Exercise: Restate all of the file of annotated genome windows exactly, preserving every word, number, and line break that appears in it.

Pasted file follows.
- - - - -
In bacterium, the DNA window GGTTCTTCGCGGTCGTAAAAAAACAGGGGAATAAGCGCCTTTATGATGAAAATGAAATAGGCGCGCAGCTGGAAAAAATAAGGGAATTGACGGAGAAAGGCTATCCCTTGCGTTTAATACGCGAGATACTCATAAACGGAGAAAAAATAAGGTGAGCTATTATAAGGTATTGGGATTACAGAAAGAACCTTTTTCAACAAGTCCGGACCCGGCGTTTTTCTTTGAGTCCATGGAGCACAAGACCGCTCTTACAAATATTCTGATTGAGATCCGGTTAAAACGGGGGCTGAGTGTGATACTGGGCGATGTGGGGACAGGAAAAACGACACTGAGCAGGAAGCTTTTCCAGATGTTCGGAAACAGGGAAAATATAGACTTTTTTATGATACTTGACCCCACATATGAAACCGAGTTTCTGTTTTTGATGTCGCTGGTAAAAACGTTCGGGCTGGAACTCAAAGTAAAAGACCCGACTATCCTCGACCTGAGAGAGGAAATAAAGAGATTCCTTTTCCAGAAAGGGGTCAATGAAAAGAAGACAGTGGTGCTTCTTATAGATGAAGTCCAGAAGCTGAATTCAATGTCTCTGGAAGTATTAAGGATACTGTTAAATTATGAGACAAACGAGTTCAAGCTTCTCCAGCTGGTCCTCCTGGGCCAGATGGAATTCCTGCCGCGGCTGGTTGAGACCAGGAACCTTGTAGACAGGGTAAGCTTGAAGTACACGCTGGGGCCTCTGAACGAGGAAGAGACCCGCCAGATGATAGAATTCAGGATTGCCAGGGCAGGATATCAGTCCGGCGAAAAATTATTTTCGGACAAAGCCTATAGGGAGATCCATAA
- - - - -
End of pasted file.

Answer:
In bacterium, the DNA window GGTTCTTCGCGGTCGTAAAAAAACAGGGGAATAAGCGCCTTTATGATGAAAATGAAATAGGCGCGCAGCTGGAAAAAATAAGGGAATTGACGGAGAAAGGCTATCCCTTGCGTTTAATACGCGAGATACTCATAAACGGAGAAAAAATAAGGTGAGCTATTATAAGGTATTGGGATTACAGAAAGAACCTTTTTCAACAAGTCCGGACCCGGCGTTTTTCTTTGAGTCCATGGAGCACAAGACCGCTCTTACAAATATTCTGATTGAGATCCGGTTAAAACGGGGGCTGAGTGTGATACTGGGCGATGTGGGGACAGGAAAAACGACACTGAGCAGGAAGCTTTTCCAGATGTTCGGAAACAGGGAAAATATAGACTTTTTTATGATACTTGACCCCACATATGAAACCGAGTTTCTGTTTTTGATGTCGCTGGTAAAAACGTTCGGGCTGGAACTCAAAGTAAAAGACCCGACTATCCTCGACCTGAGAGAGGAAATAAAGAGATTCCTTTTCCAGAAAGGGGTCAATGAAAAGAAGACAGTGGTGCTTCTTATAGATGAAGTCCAGAAGCTGAATTCAATGTCTCTGGAAGTATTAAGGATACTGTTAAATTATGAGACAAACGAGTTCAAGCTTCTCCAGCTGGTCCTCCTGGGCCAGATGGAATTCCTGCCGCGGCTGGTTGAGACCAGGAACCTTGTAGACAGGGTAAGCTTGAAGTACACGCTGGGGCCTCTGAACGAGGAAGAGACCCGCCAGATGATAGAATTCAGGATTGCCAGGGCAGGATATCAGTCCGGCGAAAAATTATTTTCGGACAAAGCCTATAGGGAGATCCATAA